The Last of Us: Part II released weeks ago, but I’m not repeating the same “mistake” that I made back in 2013 with The Last of Us; I’m waiting for the PlayStation 5 and its inevitable enhanced version. To pass the time, I decided to revisit The Last of Us via its PlayStation 4 remaster and finally play the Left Behind expansion.
7 years is a long time in games and despite the remastering effort and the PlayStation 4 Pro enhancements, this game shows its age. What was once a graphical powerhouse is now a dated, but respectable rendition on a PlayStation 3 classic. After consulting the experts at Digital Foundry, I played it with the 4K 60FPS mode.
While I didn’t have complaints with the performance or picture quality, I did find one glaring distraction; the reflections. It wasn’t the textures or animations that stood out to me, it was the reflections in puddles and other reflective surfaces which I found to be pristine to the point of distraction. It’s a silly thing to get hung up on, but when we’re deep in the hype cycle of a new generation of consoles and its ray traced reflections, it’s hard to ignore.
It was also difficult to ignore the bugs. Fire effects went missing a couple of times and Joel’s character model inexplicably warped randomly during a few transitions from cinematic to game. I’ve always had good luck with Naughty Dog’s games; they were near flawless experiences for me. With that in mind and the fact that remasters tend not to falter, experiencing an imperfect walk through memory lane was a bit of a downer.
The opening of the game is still one of the more powerful openers in video games. It sets the tone so well and continued to resonate in 2020. Playing this game during a pandemic was a bit cathartic. Things could be a whole lot worse and desperate for us; human stupidity can quickly transition to human cruelty and the latter is not something I want to experience first hand.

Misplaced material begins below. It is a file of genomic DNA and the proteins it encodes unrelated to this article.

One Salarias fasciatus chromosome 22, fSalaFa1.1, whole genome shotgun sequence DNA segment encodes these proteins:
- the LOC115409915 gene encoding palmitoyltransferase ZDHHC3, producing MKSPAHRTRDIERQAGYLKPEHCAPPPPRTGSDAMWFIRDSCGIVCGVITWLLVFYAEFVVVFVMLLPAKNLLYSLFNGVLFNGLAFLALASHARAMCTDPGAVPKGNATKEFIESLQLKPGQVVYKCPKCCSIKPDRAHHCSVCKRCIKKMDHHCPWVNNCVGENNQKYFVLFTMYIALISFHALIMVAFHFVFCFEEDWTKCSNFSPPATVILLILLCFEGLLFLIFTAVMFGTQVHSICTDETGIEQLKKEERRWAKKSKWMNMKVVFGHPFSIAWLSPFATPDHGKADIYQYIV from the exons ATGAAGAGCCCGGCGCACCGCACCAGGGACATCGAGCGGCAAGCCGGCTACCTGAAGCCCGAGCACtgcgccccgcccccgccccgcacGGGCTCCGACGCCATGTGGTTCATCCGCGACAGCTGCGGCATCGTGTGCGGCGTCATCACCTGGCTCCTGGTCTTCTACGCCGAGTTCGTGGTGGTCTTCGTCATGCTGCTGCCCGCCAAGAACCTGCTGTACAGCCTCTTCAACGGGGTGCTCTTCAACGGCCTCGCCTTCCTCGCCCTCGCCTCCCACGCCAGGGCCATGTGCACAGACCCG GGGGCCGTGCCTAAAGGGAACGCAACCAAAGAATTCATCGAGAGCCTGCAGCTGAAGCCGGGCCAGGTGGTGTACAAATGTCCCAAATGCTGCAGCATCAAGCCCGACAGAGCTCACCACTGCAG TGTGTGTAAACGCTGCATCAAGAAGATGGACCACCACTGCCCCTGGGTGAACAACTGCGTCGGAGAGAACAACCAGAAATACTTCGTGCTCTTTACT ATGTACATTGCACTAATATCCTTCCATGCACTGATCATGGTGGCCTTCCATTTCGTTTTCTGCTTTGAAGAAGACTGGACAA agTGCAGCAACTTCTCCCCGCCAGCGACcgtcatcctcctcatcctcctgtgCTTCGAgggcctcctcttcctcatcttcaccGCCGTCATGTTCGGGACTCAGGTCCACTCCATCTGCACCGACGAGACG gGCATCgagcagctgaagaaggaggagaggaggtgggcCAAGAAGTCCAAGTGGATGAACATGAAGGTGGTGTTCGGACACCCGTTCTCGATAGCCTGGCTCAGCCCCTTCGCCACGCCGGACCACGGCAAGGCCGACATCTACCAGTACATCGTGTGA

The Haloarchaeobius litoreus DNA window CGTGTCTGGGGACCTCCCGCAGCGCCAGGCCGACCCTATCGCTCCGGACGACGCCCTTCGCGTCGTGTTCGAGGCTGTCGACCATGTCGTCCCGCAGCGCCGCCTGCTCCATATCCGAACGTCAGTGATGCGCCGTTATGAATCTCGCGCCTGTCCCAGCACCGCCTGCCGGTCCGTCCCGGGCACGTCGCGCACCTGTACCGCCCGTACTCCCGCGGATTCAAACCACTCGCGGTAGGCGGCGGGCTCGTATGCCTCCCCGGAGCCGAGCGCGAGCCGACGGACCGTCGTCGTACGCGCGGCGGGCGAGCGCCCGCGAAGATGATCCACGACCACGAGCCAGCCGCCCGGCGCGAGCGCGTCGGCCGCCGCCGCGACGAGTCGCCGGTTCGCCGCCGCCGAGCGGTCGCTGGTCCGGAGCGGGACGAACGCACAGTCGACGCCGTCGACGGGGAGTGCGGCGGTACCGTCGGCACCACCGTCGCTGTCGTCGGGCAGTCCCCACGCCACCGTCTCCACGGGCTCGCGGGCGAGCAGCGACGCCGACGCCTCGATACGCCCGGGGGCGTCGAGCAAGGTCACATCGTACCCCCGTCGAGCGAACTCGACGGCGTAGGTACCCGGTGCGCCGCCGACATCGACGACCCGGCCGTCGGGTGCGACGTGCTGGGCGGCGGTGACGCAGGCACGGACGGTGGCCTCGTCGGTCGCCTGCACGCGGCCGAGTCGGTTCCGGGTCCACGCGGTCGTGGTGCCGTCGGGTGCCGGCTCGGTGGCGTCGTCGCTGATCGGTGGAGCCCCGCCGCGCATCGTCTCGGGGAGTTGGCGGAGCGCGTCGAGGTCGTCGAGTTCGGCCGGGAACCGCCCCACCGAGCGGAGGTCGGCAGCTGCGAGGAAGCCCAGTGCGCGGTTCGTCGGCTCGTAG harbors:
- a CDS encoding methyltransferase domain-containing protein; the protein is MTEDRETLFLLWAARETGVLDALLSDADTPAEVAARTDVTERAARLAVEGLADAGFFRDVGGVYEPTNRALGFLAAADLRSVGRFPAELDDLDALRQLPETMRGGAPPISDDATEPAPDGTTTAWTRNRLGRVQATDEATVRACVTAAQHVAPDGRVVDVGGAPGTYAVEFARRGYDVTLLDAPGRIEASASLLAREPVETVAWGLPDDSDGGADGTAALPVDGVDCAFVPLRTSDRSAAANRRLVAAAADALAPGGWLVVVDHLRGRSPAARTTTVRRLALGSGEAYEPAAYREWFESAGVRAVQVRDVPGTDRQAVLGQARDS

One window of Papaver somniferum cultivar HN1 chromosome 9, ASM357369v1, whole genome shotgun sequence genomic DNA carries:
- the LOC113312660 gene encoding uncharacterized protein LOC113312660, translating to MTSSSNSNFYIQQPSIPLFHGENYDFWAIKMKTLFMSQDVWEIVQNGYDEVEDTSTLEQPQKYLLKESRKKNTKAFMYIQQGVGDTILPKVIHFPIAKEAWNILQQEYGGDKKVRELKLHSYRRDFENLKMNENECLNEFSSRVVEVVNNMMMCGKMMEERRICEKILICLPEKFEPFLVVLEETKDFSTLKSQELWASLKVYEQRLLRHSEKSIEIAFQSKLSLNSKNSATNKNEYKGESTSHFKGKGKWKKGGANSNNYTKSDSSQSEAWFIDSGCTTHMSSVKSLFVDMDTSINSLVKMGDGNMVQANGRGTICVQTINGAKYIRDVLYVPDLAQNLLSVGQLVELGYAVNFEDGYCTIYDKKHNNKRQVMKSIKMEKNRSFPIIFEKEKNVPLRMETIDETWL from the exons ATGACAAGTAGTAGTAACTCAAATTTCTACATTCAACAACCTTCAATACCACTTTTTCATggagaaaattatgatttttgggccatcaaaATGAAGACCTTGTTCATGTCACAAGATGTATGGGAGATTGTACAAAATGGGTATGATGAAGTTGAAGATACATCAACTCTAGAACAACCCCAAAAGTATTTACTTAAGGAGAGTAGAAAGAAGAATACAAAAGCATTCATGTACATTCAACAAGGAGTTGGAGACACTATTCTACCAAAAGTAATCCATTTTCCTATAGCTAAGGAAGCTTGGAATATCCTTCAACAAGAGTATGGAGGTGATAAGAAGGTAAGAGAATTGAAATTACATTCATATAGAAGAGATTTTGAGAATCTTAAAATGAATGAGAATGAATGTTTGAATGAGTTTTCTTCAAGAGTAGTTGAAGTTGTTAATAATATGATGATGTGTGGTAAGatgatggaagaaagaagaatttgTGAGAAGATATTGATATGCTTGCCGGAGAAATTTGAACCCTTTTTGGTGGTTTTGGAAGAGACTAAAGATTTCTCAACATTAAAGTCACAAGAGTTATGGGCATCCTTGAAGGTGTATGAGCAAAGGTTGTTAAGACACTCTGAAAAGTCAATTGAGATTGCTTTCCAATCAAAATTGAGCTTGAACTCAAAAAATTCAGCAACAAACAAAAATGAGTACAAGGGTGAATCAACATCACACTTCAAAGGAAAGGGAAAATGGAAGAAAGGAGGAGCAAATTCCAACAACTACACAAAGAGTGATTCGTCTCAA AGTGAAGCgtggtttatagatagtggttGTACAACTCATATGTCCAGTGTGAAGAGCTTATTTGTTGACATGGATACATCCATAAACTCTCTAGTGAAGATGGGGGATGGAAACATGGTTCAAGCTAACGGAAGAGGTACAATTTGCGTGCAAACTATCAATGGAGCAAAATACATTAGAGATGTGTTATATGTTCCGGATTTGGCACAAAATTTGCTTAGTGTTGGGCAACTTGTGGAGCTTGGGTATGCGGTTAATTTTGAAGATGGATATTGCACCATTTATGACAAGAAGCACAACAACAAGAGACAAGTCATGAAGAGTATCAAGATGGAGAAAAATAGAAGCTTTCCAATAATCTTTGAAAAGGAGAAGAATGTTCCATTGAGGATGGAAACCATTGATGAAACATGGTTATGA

I replayed the game at the hard difficulty. It took a bit of time to get used to the flow of the game again. I had to convince myself not to take out everything in sight via stealth because it just wasn’t fun that way. The instant-death Clicker grabs were especially annoying until I allowed myself the use of guns, Molotovs, and other weapons. Active foraging and exploration ensured I had the tools to solve the combat scenarios, I placed my trust in the game to not screw me over. As long as I wasn’t too liberal with my use of those tools, I made it through with plenty of resources at my disposal.
Revisiting The Last of Us was just as impactful as my initial play through — I would even say it was more impactful the second time around. I disagreed with Joel’s decision the first time, but I really developed a disdain for him leading up to that selfish act in the end. On the flip side, I grew to like Ellie more after playing the Left Behind DLC where I got to see how life was for a teenager who was born into life in the quarantine zone.
Bugs and dated aspects aside, I found that The Last of Us Remastered held up in 2020. There have been refinements in game developments since its debut in 2013, but its core qualities still resonate today. I’m ready for The Last of Us: Part II. I’m ready to see what happens with Ellie and Joel. I’m curious if she discovers the truth and what she does with that knowledge. I’m ready for the inevitable departure of Joel and I’m ready to discover what the bottom pit of humanity looks like.
I liked it